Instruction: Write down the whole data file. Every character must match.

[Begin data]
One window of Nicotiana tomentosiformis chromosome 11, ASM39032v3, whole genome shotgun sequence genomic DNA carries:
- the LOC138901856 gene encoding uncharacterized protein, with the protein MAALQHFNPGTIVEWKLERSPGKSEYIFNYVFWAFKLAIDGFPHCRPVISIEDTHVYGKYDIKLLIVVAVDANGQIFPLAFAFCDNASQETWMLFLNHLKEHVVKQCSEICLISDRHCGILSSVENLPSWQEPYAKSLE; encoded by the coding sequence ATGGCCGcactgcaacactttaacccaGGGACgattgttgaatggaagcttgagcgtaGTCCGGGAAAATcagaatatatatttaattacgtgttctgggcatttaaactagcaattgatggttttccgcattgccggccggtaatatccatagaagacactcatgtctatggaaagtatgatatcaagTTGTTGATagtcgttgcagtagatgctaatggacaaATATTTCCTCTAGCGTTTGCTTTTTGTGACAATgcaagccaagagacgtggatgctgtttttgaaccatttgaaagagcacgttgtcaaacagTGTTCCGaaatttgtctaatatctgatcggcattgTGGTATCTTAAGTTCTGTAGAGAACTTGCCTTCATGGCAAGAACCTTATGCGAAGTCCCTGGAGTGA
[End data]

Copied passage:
One window of Nicotiana tomentosiformis chromosome 11, ASM39032v3, whole genome shotgun sequence genomic DNA carries:
- the LOC138901856 gene encoding uncharacterized protein, with the protein MAALQHFNPGTIVEWKLERSPGKSEYIFNYVFWAFKLAIDGFPHCRPVISIEDTHVYGKYDIKLLIVVAVDANGQIFPLAFAFCDNASQETWMLFLNHLKEHVVKQCSEICLISDRHCGILSSVENLPSWQEPYAKSLE; encoded by the coding sequence ATGGCCGcactgcaacactttaacccaGGGACgattgttgaatggaagcttgagcgtaGTCCGGGAAAATcagaatatatatttaattacgtgttctgggcatttaaactagcaattgatggttttccgcattgccggccggtaatatccatagaagacactcatgtctatggaaagtatgatatcaagTTGTTGATagtcgttgcagtagatgctaatggacaaATATTTCCTCTAGCGTTTGCTTTTTGTGACAATgcaagccaagagacgtggatgctgtttttgaaccatttgaaagagcacgttgtcaaacagTGTTCCGaaatttgtctaatatctgatcggcattgTGGTATCTTAAGTTCTGTAGAGAACTTGCCTTCATGGCAAGAACCTTATGCGAAGTCCCTGGAGTGA